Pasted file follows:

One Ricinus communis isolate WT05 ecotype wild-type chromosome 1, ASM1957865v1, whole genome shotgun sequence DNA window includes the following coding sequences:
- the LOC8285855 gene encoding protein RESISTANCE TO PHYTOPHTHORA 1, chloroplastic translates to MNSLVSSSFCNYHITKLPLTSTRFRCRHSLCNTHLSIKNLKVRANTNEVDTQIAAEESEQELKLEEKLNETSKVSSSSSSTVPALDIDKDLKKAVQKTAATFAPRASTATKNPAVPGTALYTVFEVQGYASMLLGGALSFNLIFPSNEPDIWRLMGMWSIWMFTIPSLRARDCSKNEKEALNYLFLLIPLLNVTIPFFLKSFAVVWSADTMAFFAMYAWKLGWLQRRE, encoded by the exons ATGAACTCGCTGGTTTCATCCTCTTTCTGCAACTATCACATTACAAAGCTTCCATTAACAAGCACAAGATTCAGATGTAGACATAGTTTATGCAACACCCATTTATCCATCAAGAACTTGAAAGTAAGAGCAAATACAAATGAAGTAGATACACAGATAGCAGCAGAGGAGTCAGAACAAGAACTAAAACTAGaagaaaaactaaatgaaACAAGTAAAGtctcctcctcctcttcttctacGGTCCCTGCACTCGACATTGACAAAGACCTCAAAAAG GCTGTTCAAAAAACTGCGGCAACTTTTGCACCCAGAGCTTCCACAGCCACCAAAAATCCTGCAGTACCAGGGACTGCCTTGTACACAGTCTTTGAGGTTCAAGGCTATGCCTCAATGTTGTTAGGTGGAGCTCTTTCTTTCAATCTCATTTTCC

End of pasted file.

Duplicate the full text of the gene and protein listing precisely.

One Ricinus communis isolate WT05 ecotype wild-type chromosome 1, ASM1957865v1, whole genome shotgun sequence DNA window includes the following coding sequences:
- the LOC8285855 gene encoding protein RESISTANCE TO PHYTOPHTHORA 1, chloroplastic translates to MNSLVSSSFCNYHITKLPLTSTRFRCRHSLCNTHLSIKNLKVRANTNEVDTQIAAEESEQELKLEEKLNETSKVSSSSSSTVPALDIDKDLKKAVQKTAATFAPRASTATKNPAVPGTALYTVFEVQGYASMLLGGALSFNLIFPSNEPDIWRLMGMWSIWMFTIPSLRARDCSKNEKEALNYLFLLIPLLNVTIPFFLKSFAVVWSADTMAFFAMYAWKLGWLQRRE, encoded by the exons ATGAACTCGCTGGTTTCATCCTCTTTCTGCAACTATCACATTACAAAGCTTCCATTAACAAGCACAAGATTCAGATGTAGACATAGTTTATGCAACACCCATTTATCCATCAAGAACTTGAAAGTAAGAGCAAATACAAATGAAGTAGATACACAGATAGCAGCAGAGGAGTCAGAACAAGAACTAAAACTAGaagaaaaactaaatgaaACAAGTAAAGtctcctcctcctcttcttctacGGTCCCTGCACTCGACATTGACAAAGACCTCAAAAAG GCTGTTCAAAAAACTGCGGCAACTTTTGCACCCAGAGCTTCCACAGCCACCAAAAATCCTGCAGTACCAGGGACTGCCTTGTACACAGTCTTTGAGGTTCAAGGCTATGCCTCAATGTTGTTAGGTGGAGCTCTTTCTTTCAATCTCATTTTCC